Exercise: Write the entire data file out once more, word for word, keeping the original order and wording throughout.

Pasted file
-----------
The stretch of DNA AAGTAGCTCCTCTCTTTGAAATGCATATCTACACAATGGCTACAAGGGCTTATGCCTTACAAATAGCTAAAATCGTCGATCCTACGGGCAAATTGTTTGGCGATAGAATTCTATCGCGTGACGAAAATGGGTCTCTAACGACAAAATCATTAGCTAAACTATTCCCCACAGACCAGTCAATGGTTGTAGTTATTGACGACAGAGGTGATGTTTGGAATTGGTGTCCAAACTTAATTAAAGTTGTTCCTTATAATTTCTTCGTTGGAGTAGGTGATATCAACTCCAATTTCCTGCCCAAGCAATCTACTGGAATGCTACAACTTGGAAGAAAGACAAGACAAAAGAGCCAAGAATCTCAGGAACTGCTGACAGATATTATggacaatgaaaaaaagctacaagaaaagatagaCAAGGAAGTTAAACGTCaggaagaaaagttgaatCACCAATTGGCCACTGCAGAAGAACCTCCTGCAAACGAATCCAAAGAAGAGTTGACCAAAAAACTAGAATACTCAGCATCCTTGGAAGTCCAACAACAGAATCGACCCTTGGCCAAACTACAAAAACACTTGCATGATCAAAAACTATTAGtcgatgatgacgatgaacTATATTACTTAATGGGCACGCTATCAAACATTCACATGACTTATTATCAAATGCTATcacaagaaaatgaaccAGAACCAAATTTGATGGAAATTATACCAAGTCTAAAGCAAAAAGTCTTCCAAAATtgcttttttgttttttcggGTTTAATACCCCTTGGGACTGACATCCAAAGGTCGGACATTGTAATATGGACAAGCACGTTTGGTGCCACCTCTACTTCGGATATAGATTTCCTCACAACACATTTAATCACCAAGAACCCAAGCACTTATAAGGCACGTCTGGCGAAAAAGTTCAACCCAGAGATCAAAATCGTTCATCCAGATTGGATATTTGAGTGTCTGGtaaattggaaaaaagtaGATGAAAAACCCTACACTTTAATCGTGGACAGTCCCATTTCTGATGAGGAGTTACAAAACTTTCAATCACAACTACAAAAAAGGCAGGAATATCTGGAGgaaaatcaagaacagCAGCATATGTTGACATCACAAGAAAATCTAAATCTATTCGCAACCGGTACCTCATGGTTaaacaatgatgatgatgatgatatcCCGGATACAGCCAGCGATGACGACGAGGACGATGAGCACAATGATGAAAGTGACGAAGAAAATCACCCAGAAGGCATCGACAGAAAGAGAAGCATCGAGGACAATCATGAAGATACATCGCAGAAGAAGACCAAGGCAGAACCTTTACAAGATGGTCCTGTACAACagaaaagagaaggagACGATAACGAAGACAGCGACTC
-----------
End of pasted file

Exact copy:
The stretch of DNA AAGTAGCTCCTCTCTTTGAAATGCATATCTACACAATGGCTACAAGGGCTTATGCCTTACAAATAGCTAAAATCGTCGATCCTACGGGCAAATTGTTTGGCGATAGAATTCTATCGCGTGACGAAAATGGGTCTCTAACGACAAAATCATTAGCTAAACTATTCCCCACAGACCAGTCAATGGTTGTAGTTATTGACGACAGAGGTGATGTTTGGAATTGGTGTCCAAACTTAATTAAAGTTGTTCCTTATAATTTCTTCGTTGGAGTAGGTGATATCAACTCCAATTTCCTGCCCAAGCAATCTACTGGAATGCTACAACTTGGAAGAAAGACAAGACAAAAGAGCCAAGAATCTCAGGAACTGCTGACAGATATTATggacaatgaaaaaaagctacaagaaaagatagaCAAGGAAGTTAAACGTCaggaagaaaagttgaatCACCAATTGGCCACTGCAGAAGAACCTCCTGCAAACGAATCCAAAGAAGAGTTGACCAAAAAACTAGAATACTCAGCATCCTTGGAAGTCCAACAACAGAATCGACCCTTGGCCAAACTACAAAAACACTTGCATGATCAAAAACTATTAGtcgatgatgacgatgaacTATATTACTTAATGGGCACGCTATCAAACATTCACATGACTTATTATCAAATGCTATcacaagaaaatgaaccAGAACCAAATTTGATGGAAATTATACCAAGTCTAAAGCAAAAAGTCTTCCAAAATtgcttttttgttttttcggGTTTAATACCCCTTGGGACTGACATCCAAAGGTCGGACATTGTAATATGGACAAGCACGTTTGGTGCCACCTCTACTTCGGATATAGATTTCCTCACAACACATTTAATCACCAAGAACCCAAGCACTTATAAGGCACGTCTGGCGAAAAAGTTCAACCCAGAGATCAAAATCGTTCATCCAGATTGGATATTTGAGTGTCTGGtaaattggaaaaaagtaGATGAAAAACCCTACACTTTAATCGTGGACAGTCCCATTTCTGATGAGGAGTTACAAAACTTTCAATCACAACTACAAAAAAGGCAGGAATATCTGGAGgaaaatcaagaacagCAGCATATGTTGACATCACAAGAAAATCTAAATCTATTCGCAACCGGTACCTCATGGTTaaacaatgatgatgatgatgatatcCCGGATACAGCCAGCGATGACGACGAGGACGATGAGCACAATGATGAAAGTGACGAAGAAAATCACCCAGAAGGCATCGACAGAAAGAGAAGCATCGAGGACAATCATGAAGATACATCGCAGAAGAAGACCAAGGCAGAACCTTTACAAGATGGTCCTGTACAACagaaaagagaaggagACGATAACGAAGACAGCGACTC